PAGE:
The third point is that many of the acts that took place between people in the bombed out trains, as they lie there and as they managed to make their way out, might not even be classed as help at all. They were more like acts of courtesy or respect. They were the small acts of social acknowledgement that allow people to coordinate – especially in situations where there is little safe space available. These mundane acts of courtesy helped people to survive collectively as much as the acts of heroism, for they provided spiritual uplift and hope as well as physical relief:

I remember walking towards the stairs and at the top of the stairs there was a
guy coming from the other direction. I remember him kind of gesturing;
kind of politely that I should go in front—‘you first’ that. And I was struck I
thought God even in a situation like this someone has kind of got manners
really. Little thing but I remember it. (quoted in Drury, Cocking, & Reicher, 2009, p. 79)

The events of 9-11 have been the subject of even more stories of personal heroism than 7-7, but in fact the evacuation of the twin towers required relatively little in the way of heroic help but rather a lot of mundane coordination. Relatively few among those evacuating were injured; most only required others to move down the stairs together with them at a shared pace, to hold the door for the next person, to respect their pace and so on. This, not numerous acts of heroism, was what enabled so many people to survive that disaster.

The Emergency Services as hero and villain

The Emergency Services were at first depicted as collectively and organizationally capable and competent in the news accounts of the bombings. The Inquest added to these stories of individual heroism.

However one of the predominant accounts that emerged in the inquest was of the emergency services as at fault in their response – a reappraisal of the original gloss put on their actions on the day. The police radios didn’t work underground. There was a delay in sending ambulances to the scene of the attacks. And, perhaps, most upsetting in the eyes of some of the public and mass media, the fire brigade did not go down the tunnels immediately.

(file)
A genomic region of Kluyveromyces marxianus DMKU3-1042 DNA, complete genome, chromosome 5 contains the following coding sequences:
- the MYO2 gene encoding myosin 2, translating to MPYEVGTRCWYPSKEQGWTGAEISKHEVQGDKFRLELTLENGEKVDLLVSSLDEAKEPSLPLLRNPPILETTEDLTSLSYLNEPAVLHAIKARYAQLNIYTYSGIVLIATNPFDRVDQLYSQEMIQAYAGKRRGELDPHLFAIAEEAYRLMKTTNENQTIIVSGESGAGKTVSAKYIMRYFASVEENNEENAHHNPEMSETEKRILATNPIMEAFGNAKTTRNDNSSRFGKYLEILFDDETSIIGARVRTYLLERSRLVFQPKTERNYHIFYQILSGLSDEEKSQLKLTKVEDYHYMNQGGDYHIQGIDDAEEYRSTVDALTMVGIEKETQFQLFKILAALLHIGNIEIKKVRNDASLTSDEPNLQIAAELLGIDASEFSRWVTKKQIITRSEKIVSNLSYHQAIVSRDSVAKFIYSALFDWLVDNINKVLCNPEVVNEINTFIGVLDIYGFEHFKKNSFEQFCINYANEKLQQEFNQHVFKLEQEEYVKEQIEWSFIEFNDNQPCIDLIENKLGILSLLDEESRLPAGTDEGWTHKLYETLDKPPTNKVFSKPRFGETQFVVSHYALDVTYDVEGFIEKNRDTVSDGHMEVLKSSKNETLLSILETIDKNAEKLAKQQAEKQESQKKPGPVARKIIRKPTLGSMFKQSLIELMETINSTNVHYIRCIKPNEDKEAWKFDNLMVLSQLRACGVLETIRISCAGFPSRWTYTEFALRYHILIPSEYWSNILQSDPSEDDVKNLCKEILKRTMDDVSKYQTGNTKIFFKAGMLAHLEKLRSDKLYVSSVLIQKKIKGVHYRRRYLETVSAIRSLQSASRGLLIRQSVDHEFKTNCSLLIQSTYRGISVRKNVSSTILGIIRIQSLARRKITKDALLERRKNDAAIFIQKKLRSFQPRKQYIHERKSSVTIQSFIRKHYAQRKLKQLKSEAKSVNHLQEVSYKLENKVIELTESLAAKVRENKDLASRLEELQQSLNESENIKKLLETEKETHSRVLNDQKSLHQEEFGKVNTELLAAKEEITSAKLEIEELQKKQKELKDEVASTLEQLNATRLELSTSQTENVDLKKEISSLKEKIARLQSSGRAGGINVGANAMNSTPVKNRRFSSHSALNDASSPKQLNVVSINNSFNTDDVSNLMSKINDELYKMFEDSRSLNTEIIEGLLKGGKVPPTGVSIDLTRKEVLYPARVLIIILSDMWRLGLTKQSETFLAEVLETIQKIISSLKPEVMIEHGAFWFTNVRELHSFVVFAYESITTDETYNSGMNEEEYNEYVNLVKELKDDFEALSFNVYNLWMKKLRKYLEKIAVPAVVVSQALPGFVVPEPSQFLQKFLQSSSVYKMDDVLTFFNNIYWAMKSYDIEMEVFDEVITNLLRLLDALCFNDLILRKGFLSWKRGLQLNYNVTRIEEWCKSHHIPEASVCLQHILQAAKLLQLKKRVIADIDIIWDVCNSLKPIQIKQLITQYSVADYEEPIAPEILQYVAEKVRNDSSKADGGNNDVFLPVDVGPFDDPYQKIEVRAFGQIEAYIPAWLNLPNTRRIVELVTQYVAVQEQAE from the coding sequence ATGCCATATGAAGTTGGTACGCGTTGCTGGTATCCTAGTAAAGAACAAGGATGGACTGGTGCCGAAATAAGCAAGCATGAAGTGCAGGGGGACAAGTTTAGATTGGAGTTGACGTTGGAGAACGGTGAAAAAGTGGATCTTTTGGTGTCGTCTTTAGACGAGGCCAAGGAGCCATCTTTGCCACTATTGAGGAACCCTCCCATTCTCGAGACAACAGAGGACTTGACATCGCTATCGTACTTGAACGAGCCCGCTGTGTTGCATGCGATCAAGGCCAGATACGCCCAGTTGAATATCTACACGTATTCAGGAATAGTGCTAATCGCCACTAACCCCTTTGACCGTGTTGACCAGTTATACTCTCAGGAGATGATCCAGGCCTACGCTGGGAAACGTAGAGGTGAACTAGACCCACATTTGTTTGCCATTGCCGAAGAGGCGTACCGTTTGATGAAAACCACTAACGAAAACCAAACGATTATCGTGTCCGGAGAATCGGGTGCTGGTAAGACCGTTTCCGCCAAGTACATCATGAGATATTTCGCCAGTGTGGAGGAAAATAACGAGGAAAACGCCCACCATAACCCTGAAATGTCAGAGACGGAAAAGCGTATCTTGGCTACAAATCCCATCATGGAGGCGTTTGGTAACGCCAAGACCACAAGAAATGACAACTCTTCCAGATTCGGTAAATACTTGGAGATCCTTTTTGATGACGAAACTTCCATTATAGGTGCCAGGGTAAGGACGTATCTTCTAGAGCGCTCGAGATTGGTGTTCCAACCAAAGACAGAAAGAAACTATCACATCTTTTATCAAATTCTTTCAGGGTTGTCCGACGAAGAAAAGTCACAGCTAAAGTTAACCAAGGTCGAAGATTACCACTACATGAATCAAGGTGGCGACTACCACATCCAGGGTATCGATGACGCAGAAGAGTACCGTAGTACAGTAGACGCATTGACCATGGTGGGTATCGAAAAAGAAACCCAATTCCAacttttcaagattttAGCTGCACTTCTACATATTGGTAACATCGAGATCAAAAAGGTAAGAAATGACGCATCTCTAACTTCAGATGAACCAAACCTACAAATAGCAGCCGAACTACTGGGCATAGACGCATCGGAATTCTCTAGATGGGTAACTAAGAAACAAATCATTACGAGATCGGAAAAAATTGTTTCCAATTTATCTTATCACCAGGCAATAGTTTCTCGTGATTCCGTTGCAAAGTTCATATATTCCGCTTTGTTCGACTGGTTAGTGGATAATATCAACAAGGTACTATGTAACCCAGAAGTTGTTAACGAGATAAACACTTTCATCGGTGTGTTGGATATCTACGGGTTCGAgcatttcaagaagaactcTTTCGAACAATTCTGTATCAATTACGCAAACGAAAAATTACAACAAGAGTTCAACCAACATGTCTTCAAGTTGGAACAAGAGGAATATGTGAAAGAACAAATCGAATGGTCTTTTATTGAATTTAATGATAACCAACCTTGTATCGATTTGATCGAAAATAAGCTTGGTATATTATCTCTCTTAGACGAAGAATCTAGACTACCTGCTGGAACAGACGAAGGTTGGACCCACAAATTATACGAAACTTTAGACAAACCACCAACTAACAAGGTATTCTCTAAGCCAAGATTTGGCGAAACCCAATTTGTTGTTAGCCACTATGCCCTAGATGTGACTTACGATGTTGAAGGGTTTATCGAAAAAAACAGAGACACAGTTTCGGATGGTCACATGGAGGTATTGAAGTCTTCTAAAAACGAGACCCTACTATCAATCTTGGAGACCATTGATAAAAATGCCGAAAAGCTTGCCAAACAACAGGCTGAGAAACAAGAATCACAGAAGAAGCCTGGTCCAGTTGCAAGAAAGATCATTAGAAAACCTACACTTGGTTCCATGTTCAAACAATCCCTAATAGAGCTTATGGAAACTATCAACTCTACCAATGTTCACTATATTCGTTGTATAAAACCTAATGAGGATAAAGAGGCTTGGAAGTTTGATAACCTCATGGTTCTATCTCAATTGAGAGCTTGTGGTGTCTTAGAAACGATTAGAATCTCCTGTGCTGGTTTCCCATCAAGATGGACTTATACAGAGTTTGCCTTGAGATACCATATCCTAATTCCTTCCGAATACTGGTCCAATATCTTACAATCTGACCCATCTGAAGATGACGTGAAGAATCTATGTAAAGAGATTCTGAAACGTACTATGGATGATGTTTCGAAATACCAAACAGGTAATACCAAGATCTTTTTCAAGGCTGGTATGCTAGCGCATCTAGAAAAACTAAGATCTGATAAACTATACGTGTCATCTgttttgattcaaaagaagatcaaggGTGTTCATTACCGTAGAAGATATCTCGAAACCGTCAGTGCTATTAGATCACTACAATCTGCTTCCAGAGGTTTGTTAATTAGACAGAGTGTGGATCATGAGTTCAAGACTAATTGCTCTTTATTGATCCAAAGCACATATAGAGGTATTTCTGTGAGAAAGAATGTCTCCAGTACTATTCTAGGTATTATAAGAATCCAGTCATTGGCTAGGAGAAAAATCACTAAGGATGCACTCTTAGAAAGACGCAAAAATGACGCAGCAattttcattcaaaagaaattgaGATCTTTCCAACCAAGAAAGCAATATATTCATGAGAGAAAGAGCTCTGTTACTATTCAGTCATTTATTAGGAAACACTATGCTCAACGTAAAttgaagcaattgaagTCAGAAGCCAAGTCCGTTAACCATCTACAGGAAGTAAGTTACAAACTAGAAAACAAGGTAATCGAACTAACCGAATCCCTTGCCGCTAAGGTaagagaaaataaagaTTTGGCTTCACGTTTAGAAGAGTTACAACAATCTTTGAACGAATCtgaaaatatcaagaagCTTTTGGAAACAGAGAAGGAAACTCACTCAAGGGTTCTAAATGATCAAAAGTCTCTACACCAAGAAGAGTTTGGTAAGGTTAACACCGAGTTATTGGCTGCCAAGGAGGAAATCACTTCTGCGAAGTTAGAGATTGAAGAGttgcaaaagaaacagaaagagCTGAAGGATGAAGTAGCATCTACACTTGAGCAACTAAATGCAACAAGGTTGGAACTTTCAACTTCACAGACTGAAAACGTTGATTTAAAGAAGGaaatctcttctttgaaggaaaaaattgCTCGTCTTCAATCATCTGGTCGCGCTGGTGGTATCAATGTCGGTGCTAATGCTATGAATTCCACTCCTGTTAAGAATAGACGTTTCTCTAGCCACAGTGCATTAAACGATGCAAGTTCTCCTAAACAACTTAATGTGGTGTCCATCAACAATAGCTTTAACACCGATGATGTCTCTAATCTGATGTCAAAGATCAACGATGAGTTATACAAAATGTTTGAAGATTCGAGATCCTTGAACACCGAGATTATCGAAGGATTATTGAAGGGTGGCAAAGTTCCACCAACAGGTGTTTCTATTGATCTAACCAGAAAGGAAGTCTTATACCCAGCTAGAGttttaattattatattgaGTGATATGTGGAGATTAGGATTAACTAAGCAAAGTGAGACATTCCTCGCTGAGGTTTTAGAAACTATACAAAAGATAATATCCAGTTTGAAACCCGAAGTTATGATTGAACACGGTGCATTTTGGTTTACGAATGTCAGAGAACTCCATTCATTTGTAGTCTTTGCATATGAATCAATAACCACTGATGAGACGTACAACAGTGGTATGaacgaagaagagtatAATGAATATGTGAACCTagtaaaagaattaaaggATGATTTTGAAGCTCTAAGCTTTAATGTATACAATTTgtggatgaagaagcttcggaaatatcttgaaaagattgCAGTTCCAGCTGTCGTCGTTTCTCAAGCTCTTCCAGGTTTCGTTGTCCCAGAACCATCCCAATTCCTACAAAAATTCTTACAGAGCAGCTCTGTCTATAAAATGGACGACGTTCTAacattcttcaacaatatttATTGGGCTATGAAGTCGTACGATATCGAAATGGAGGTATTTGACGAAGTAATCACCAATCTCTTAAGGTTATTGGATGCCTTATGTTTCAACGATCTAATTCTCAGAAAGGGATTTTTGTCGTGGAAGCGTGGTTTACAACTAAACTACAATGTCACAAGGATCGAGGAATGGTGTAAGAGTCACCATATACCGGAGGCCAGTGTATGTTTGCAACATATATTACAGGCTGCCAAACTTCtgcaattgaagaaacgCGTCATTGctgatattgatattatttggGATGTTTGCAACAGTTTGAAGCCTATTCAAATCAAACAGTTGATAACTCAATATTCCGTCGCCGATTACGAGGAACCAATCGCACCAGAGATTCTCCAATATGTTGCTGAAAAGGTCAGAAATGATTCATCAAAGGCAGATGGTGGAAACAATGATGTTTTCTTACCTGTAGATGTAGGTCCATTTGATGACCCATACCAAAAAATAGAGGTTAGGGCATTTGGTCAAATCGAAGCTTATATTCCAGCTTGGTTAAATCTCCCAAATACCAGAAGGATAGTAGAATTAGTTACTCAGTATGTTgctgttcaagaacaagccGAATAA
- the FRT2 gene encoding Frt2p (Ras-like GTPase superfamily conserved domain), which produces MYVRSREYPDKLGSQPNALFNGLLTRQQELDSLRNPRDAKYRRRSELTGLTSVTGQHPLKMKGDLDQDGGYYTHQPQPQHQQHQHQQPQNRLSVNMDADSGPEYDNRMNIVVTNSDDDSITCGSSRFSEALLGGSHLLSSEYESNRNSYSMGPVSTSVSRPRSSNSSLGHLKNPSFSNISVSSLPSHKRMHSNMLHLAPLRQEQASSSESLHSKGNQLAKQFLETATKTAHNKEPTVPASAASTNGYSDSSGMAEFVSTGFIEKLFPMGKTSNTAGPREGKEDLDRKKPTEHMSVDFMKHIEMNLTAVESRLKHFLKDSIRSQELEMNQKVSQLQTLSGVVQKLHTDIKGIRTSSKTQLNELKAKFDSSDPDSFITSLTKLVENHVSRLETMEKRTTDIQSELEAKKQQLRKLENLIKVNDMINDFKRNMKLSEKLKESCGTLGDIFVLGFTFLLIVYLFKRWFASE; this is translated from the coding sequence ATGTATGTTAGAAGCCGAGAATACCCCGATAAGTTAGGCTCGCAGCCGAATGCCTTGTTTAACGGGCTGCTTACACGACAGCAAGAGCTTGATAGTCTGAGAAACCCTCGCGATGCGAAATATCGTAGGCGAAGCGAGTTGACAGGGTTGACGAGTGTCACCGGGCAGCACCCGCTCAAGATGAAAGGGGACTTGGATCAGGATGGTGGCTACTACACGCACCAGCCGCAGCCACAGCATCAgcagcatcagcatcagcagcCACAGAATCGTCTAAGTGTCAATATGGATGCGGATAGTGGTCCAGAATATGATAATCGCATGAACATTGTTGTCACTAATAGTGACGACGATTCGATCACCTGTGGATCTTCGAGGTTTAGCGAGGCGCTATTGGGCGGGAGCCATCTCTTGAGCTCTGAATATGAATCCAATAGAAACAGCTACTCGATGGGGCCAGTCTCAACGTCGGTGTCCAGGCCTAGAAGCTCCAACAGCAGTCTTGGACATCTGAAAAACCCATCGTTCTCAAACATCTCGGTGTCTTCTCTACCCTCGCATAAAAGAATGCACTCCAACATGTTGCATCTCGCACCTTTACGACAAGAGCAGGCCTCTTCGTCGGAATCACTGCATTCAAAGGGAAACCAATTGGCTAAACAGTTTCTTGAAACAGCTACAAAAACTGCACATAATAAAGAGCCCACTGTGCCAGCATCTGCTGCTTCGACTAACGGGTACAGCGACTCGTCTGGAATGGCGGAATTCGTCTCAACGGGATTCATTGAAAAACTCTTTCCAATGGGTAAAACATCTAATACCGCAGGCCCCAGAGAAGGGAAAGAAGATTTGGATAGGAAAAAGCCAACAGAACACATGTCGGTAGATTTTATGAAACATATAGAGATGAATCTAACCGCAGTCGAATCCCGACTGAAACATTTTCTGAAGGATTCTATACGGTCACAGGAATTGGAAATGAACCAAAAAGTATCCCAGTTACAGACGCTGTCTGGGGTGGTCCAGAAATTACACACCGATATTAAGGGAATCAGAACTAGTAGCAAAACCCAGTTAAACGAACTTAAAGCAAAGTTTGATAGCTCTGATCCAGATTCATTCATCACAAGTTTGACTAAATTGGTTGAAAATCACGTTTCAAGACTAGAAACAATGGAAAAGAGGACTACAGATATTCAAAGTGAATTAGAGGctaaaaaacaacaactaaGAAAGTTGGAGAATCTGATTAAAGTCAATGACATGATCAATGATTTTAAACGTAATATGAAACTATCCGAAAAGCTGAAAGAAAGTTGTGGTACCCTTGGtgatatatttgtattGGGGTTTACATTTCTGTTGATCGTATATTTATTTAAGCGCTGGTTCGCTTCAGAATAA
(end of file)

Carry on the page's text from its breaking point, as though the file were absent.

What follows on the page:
In a recent interview on the BBC, Jennifer Cole of RUSI argued against this easy attack that has been worked up on the emergency services. She pointed out that while there may have been legitimate complaints about the command and control of the emergency services, the actual behaviour of the emergency services personnel on the ground was probably as good as it could have been. For example, the criticisms of the fire brigade for not going down the tunnel seemed to be based on the assumption that they should be acting as paramedics when they were not equipped to do so.

The key point is that it is not clear that, had the emergency services acted differently, more lives would have been saved. We shall see on Friday whether the Coroner’s report bears this argument out, but it fits with the analysis we provided based on our own study of the London bombs, and indeed it has deeper and broader implications.

These are that, in emergencies, the public – including the victims themselves – are inevitably the first responders. They are on the scene first; they are more numerous than the emergency services; and, importantly, they are motivated, competent and mostly calm enough to act effectively.

The major complaint of those on the London underground trains that were affected by the bombs on July 7th 2005 was the lack of communication about what was going on. A lack of information creates unnecessary anxiety and prevents people from making informed judgements about their actions.

A major recommendation from many of those who were survivors or witnesses to the events on the day was that first aid kits should be made readily available and accessible on the tube trains. People had to improvise bandages from their own clothing. Publicly available first aid kits would be a recognition of the fact that the public are not only motivated and capable of acting as the fourth emergency service in any major incident, but that they are also expected to play this role.

Competing narratives of mass emergency behaviour

I started researching emergencies such as 7-7 because I was interested in group behaviour. But I have since found the way that behaviour is talked about in such events is of importance in its own right. Narratives of resilience and heroism are, like the well-known media image of ‘mass panic’, not simply descriptions of events. They can operate as rationales for practice, justifications for decisions, and reasons for praising some and blaming others. They are highly consequential. If everyone is going to panic, there is no point installing communication systems. But if resilience is widespread – more widespread than the heroic few or the bulldog British – then there is every reason to acknowledge and facilitate public involvement in their own safely and security.


Drury, J., Cocking, C., & Reicher, S. (2009). The nature of collective resilience: Survivor reactions to the 2005 London bombings. International Journal of Mass Emergencies and Disasters, 27, 66-95.

Drury, J., Novelli, D., & Stott, C. (2013). Psychological disaster myths in the perception and management of mass emergencies. Journal of Applied Social Psychology, 43(11), 2259-2270.